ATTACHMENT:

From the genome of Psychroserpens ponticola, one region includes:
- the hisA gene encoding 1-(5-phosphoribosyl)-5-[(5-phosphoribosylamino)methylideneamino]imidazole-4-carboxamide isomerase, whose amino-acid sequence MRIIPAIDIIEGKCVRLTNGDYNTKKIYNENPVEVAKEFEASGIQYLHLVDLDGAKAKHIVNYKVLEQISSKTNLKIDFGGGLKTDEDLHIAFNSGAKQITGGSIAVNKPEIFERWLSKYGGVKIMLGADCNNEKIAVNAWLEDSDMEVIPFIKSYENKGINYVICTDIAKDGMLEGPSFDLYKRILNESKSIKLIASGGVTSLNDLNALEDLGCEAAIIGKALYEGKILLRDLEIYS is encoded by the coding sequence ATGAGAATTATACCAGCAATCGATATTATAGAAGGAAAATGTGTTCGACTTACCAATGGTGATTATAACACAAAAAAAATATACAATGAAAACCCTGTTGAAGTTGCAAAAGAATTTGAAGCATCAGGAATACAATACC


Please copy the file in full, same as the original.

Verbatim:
From the genome of Psychroserpens ponticola, one region includes:
- the hisA gene encoding 1-(5-phosphoribosyl)-5-[(5-phosphoribosylamino)methylideneamino]imidazole-4-carboxamide isomerase, whose amino-acid sequence MRIIPAIDIIEGKCVRLTNGDYNTKKIYNENPVEVAKEFEASGIQYLHLVDLDGAKAKHIVNYKVLEQISSKTNLKIDFGGGLKTDEDLHIAFNSGAKQITGGSIAVNKPEIFERWLSKYGGVKIMLGADCNNEKIAVNAWLEDSDMEVIPFIKSYENKGINYVICTDIAKDGMLEGPSFDLYKRILNESKSIKLIASGGVTSLNDLNALEDLGCEAAIIGKALYEGKILLRDLEIYS is encoded by the coding sequence ATGAGAATTATACCAGCAATCGATATTATAGAAGGAAAATGTGTTCGACTTACCAATGGTGATTATAACACAAAAAAAATATACAATGAAAACCCTGTTGAAGTTGCAAAAGAATTTGAAGCATCAGGAATACAATACC